After reportedly calling the requirements of a new Russian law a security threat and threatening to pull out of the country, Apple caved and decided to let Russia have its way, saying it would allow users to install government-approved Russian apps during iPhone setup. In recent days, we’ve gotten a first glimpse of what that looks like.
Spotted by MacRumors, Russian users have started to see a list of Russian app suggestions when setting up a new iPhone. The change has been spotted the same week a 2019 Russian law came into force. The law requires smart devices, e.g. smartphones, computers, tablets, and smart TVs, purchased in Russia to come pre-installed with government-approved Russian apps. Twitter user @KhaosT took a screen recording of the new iPhone setup, which looks pretty normal until you get to the special App Store popup.
“In compliance with Russian legal requirements, continue to view available apps to download,” the popup reads.
A few seconds later, another screen titled, “From the App Store Russian Apps,” appears with apps such as the Yandex Browser, Yandex.Maps, Yandex.Desk, Mail.ru, ICQ messenger, and the VK social network, among others. Users can click on the “Get” button to install them. As noted by MacRumors, thanks to reported deal between the Russian government and Apple, installing the apps is optional and they are not pre-installed on the device.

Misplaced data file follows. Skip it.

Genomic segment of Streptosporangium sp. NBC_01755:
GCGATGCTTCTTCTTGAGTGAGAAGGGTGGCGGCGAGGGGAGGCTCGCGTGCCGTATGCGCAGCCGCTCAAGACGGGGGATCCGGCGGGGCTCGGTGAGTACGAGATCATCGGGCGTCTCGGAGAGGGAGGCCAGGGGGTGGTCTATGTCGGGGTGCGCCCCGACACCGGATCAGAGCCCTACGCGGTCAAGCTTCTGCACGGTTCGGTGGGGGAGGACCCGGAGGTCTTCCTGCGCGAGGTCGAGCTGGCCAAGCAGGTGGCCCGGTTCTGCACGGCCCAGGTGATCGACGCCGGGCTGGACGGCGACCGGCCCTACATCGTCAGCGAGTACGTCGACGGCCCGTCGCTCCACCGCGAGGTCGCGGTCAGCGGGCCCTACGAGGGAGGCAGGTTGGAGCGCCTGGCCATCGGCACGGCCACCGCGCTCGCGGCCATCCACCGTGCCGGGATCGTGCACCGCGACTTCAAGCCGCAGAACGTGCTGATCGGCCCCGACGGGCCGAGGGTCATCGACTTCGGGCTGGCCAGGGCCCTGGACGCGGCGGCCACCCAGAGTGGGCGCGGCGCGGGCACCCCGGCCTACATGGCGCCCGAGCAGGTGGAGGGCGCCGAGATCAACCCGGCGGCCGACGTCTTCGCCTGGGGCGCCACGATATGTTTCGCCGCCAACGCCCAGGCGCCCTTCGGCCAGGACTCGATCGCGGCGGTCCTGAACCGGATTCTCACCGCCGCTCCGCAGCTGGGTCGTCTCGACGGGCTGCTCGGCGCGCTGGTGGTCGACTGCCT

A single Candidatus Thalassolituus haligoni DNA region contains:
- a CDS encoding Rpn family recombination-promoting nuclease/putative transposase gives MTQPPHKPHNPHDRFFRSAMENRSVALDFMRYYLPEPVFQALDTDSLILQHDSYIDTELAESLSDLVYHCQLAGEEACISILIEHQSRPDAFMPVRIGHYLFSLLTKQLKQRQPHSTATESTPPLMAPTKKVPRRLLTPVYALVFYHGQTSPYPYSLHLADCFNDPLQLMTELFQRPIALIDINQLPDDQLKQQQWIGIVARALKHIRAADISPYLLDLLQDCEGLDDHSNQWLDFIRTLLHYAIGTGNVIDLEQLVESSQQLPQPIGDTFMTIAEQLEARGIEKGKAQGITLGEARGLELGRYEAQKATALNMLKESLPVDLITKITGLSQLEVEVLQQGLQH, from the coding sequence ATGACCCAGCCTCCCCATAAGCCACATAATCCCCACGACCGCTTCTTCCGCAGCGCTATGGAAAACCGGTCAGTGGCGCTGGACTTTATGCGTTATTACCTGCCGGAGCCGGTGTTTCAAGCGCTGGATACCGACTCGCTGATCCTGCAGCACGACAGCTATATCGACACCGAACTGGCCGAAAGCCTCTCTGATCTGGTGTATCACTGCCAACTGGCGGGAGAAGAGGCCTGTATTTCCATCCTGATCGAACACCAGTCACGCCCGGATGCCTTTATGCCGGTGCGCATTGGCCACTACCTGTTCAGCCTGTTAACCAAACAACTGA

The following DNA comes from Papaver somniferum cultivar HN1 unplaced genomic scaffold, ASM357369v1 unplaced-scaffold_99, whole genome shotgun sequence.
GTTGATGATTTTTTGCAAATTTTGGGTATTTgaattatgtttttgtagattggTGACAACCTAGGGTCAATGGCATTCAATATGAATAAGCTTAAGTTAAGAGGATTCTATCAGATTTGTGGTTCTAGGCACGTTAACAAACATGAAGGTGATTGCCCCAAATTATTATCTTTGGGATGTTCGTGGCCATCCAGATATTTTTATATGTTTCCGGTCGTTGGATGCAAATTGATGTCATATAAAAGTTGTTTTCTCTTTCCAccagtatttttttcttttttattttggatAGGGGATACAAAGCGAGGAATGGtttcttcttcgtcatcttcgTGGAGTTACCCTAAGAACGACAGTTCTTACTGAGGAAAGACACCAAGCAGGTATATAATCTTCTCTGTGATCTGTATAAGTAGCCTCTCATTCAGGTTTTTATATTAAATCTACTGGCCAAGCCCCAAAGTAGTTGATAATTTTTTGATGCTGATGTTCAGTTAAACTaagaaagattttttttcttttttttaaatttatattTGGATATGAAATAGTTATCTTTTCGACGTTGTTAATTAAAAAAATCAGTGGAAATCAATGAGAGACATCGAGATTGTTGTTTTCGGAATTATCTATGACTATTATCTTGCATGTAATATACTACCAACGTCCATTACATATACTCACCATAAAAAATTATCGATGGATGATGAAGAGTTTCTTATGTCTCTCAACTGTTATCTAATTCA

Apple told Reuters this week that even though it intended to comply with the new law, all apps are reviewed to ensure they comply with the company’s standards for privacy, security, and content.
The law was originally passed in 2019, although its implementation was delayed until April of this year. According to Reuters, Apple “dragged its feet” before finally agreeing last month to offer a way for users to install the government-approved apps during iPhone setups.
MacRumors reported that Apple would start providing Russian app suggestions on April 1. In addition, Apple told the outlet that it may add a new section to the App Store that aims to promote Russian apps. Nonetheless, this doesn’t mean that iPhone users in Russian can only install Russian apps; they can still install apps from made by developers in other countries.
Gizmodo reached out to Apple for comment but did not receive a response before the time of publication. We’ll make sure to update this blog if we hear back.
Russian legislators have argued that the law allows the country’s tech companies to become more competitive and also gives Russians a “right to choose” domestic alternatives. This may not sound that alarming at first, but when you consider Russia’s years-long effort to get a tighter grip over the internet, it’s clear that it’s yet another initiative to give the government control over its citizens’ online activities.
This isn’t the first time Apple has decided to give in to demands from the Russian government, and probably won’t be the last. In recent years, it stopped offering its gay pride watch face for the Apple Watch in Russia and also included Crimea as part of Russia in the country’s Apple Maps app. This isn’t a policy that applies just to Russia. Apple has also removed all major VPN apps from the App Store in China to comply with Chinese law.